Nope, I’m not going in there….something…smells wrong. Next to the “bathroom” look to be an old phys-ed teachers office. Complete with a smashed out grated window. Not a lot of content here, I liked the backlight so I took the shot.
After some nosing around a bit I find a stairway to another floor.
I shot here in the late afternoon and the light coming through the buildings glass block windows was awesome. At least the blocks that weren’t broken by vandals.
Still on the same floor I make my way around a passage which ends up being a balcony of sorts that overlooks the gym. here you can really see the floor damage.
Off the balcony and around the opposite corner I find two surprises. One of them is this guy. He seems sad, maybe he’s lonely because no one hangs out here anymore.
The second surprise would be the one of the day. A full projectionist booth with two Simplex arc projectors!
These old projectors were loud and proud. The details and patina on these projectors made for some great HDR.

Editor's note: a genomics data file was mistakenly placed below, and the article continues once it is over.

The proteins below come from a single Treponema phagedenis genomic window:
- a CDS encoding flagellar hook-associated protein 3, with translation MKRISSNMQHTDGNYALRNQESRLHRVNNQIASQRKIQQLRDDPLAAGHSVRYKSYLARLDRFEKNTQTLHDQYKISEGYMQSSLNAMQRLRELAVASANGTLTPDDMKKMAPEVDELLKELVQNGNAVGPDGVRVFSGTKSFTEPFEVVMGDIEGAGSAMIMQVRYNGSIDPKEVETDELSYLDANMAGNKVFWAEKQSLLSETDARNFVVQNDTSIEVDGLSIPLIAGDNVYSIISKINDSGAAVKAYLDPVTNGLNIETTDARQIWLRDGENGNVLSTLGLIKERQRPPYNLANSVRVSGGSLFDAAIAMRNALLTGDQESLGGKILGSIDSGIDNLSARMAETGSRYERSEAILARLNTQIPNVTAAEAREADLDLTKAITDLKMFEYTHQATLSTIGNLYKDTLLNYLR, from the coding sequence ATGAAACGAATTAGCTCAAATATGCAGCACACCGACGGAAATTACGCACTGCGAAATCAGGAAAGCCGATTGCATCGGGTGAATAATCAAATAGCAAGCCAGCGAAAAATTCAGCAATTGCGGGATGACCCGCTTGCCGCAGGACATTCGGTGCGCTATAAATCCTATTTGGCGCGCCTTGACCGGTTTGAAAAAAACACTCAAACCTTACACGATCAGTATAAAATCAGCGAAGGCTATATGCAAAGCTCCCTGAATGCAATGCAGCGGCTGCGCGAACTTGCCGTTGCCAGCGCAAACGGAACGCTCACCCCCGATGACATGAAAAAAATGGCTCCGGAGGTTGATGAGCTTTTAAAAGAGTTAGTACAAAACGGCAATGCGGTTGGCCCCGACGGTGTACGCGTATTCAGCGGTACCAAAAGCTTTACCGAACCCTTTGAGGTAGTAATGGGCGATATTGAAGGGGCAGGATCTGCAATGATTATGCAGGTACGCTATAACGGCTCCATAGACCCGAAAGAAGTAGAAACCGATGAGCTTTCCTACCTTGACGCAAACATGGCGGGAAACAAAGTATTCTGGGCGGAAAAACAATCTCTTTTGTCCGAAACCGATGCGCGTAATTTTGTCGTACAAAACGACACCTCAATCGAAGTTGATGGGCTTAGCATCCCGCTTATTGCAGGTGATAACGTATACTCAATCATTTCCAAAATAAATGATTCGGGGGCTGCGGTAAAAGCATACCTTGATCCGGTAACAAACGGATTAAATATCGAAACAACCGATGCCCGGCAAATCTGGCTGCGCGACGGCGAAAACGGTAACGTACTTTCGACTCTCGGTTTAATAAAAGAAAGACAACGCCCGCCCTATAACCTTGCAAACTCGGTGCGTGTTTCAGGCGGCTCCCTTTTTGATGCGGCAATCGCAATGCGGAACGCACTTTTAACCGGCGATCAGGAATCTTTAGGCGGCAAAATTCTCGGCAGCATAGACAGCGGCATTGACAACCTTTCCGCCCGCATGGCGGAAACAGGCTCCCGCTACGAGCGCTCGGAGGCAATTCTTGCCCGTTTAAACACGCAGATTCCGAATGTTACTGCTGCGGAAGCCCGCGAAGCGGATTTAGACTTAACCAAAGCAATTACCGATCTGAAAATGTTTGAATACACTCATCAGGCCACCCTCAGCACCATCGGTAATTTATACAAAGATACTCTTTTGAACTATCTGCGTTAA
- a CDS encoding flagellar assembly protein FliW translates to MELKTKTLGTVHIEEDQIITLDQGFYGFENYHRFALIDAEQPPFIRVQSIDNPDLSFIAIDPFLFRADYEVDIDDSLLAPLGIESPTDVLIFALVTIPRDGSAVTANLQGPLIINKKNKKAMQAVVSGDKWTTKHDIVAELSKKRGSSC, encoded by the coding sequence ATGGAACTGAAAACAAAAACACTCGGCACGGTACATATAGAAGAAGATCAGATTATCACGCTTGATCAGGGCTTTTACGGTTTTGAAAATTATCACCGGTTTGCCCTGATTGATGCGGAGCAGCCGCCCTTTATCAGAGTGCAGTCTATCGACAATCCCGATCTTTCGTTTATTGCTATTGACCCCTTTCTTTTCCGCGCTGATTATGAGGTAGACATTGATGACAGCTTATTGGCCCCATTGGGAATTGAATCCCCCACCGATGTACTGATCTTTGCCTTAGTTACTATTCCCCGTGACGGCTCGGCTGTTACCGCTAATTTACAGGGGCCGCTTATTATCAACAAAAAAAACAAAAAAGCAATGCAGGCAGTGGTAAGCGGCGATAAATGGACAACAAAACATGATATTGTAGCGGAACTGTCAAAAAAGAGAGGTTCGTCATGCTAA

I have seen a lot of these arc projectors in my travels. They use carbon rods and a high current arc focused on a concave mirror to project the film onto the movie screen. They were hot, loud and took a lot of power to operate. Two projectors were used as only so much film would fit on the reels. Two small timing dots would appear at the corner of the film to alert the projectionist it was time to switch cameras. Projectionists back in the day were so good at this that most movie-goers never realized the switch which happened an average of 3 to 4 times per film. These were newer arc projectors and the power supply was really small compared to some of the refrigerator sized models I have seen. Couldn’t pass up taking a shot of it and the really cool power dial it sported.